The charging port on Tesla electric vehicles is protected via a cover that can be opened by charging stations via a wireless signal transmitted at 315 MHz. It turns out that the command to open the port is totally without any security. This means it's possible to record or recreate the signal, and play it back anywhere using a transmit capable SDR device like a HackRF.
Twitter user @IfNotPike has done just that, managing to open the Tesla charging port using a handheld HackRF with Portapack setup. If you cannot record the signal, a repo hosting a valid signal file is available on GitHub from jimilinuxguy. Interestingly jimilinuxguy notes "The range for this is INSANE. I was able to perform this from VERY far away." and the same signal can be used to "open any and all Tesla vehicle charging ports in range"
Fortunately for Tesla owners, the level of damage a malicious party could cause through the charging port is limited, since the charging port is not active until a correct charging cable is connected. It also seems that the charging port on most models will automatically close after some time if no charger is connected.
Tesla vehicles have a feature where they can copy and mimic a garage door remote via a built in transmitter on the car itself. This frees you from having to carry around a garage door key fob, and you can simply open your garage door by pressing a button on the car's LCD screen.
However, some people have reportedly been having a little trouble with this feature as in some cases the garage door would begin opening, and then suddenly stop opening as if the keyfob button had been pressed twice.
Over on YouTube CWNE88 decided to investigate this problem using his HackRF and GNU Radio. From a simple waterfall he was able to determine that the Tesla actually transmits the mimic'd garage door signal for a full two seconds.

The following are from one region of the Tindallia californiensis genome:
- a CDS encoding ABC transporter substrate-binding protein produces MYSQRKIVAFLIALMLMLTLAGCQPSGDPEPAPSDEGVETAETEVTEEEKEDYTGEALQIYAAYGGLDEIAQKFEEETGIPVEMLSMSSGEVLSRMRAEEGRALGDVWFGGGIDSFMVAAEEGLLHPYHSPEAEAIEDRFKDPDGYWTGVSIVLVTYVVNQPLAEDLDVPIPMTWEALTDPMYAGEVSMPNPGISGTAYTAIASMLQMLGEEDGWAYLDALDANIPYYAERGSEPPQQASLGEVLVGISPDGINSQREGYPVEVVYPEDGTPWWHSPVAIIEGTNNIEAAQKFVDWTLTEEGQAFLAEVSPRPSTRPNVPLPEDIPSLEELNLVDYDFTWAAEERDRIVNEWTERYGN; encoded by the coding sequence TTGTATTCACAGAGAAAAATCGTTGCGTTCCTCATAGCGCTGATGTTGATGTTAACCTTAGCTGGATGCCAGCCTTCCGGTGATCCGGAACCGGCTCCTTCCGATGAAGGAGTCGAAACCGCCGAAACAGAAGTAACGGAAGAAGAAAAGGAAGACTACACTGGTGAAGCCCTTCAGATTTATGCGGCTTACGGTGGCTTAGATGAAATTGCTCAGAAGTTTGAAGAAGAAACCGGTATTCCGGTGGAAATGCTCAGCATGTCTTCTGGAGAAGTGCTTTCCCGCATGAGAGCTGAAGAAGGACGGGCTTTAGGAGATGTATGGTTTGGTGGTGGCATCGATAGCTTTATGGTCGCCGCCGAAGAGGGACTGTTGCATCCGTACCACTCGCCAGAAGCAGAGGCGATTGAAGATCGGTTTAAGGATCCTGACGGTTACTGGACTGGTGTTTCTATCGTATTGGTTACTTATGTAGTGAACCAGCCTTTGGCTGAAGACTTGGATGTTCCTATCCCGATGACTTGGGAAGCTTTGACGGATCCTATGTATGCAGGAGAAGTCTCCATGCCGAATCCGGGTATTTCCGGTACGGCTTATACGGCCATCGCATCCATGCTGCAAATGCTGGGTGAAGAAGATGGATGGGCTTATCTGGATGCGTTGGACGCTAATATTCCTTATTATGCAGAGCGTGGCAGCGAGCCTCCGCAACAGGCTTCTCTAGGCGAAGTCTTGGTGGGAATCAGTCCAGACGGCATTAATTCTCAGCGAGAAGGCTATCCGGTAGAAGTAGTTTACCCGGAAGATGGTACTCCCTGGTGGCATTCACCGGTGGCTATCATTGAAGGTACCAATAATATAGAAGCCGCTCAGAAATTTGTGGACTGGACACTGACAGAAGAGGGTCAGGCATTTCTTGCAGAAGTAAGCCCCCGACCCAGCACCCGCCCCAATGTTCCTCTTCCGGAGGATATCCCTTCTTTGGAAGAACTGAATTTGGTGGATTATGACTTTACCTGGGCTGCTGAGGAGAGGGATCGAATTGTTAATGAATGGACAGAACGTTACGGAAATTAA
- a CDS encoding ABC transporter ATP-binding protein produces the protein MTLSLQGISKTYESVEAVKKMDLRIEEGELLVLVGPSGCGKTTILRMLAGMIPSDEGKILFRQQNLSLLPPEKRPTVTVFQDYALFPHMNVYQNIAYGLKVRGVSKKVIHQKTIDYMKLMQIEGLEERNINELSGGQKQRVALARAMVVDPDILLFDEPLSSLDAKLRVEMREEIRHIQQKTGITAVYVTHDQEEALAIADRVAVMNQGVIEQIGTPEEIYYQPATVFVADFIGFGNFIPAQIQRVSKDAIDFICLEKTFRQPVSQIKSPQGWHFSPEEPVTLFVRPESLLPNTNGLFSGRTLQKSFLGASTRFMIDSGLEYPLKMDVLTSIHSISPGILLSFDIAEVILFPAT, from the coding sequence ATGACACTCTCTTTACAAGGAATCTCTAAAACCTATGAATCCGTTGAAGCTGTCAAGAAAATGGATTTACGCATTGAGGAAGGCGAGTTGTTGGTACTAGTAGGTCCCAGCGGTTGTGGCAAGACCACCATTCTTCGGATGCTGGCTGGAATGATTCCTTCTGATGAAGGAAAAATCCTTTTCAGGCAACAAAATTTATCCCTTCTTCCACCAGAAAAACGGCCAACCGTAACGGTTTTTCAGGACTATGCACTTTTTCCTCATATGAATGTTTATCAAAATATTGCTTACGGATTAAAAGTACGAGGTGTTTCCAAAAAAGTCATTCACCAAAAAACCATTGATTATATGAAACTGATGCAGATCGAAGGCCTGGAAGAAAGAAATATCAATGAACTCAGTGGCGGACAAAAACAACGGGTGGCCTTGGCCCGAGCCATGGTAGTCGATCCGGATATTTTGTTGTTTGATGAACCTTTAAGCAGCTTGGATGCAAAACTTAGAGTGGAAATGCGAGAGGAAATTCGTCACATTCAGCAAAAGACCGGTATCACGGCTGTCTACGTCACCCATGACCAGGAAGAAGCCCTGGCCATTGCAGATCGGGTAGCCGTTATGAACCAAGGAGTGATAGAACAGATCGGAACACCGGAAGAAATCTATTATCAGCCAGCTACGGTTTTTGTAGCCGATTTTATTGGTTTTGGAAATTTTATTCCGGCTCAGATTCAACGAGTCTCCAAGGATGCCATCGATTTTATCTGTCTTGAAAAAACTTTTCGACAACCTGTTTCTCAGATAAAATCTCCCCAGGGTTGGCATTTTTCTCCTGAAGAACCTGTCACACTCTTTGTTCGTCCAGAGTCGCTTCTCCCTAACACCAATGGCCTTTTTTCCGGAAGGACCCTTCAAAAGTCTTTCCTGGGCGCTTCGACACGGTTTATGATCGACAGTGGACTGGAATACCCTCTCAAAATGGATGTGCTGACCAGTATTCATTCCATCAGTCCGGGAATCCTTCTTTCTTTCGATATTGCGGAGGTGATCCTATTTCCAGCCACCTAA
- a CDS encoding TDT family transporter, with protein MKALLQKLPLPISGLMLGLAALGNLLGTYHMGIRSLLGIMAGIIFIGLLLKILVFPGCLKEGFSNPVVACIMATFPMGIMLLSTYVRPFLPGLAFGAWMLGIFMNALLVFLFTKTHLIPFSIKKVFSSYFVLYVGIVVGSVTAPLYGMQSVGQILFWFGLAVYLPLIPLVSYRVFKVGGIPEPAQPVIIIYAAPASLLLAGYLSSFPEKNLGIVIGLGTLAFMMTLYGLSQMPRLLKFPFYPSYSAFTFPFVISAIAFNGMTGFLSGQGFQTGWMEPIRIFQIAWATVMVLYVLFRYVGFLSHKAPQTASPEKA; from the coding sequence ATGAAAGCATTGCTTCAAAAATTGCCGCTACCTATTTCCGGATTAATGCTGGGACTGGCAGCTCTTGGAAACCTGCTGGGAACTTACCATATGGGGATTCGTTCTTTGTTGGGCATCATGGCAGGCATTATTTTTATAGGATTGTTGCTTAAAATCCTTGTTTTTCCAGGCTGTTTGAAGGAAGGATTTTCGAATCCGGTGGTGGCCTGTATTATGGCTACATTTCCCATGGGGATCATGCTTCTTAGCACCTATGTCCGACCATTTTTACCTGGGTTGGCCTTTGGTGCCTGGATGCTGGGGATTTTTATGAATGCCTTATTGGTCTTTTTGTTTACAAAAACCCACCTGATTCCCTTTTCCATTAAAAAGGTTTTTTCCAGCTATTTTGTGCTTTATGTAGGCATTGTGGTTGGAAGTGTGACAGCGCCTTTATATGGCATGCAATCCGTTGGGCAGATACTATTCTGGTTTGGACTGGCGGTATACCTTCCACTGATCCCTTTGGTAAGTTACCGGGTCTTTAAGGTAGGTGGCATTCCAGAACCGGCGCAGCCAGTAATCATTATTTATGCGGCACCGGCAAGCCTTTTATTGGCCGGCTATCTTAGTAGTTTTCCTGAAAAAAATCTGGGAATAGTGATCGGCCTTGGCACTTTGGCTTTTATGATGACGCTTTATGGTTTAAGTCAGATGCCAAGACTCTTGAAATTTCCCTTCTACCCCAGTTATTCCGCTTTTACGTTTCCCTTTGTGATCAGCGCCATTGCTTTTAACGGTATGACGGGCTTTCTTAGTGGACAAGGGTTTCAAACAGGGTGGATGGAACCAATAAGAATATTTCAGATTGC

As a keypress from the original keyfob would typically result in a much shorter transmission, CWNE88 believes that the long two second transmission could in some cases be seen as two transmissions by the garage door, resulting in an open, and then close command being detected.
The Regulus researchers noted that the Tesla is highly dependent on GNSS reliability, and thus were able to use an SDR to spoof GNSS signals causing the Model 3 to perform dangerous maneuvers like "extreme deceleration and acceleration, rapid lane changing suggestions, unnecessary signaling, multiple attempts to exit the highway at incorrect locations and extreme driving instability". Regarding exiting at the wrong location they write:
Although the car was a few miles away from the planned exit when the spoofing attack began, the car reacted as if the exit was just 500 feet away— slowing down from 60 MPH to 24 KPH, activating the right turn signal, and making a right turn off the main road into the emergency pit stop. During the sudden turn the driver was with his hands on his lap since he was not prepared for this turn to happen so fast and by the time he grabbed the wheel and regained manual control, it was too late to attempt to maneuver back to the highway safely.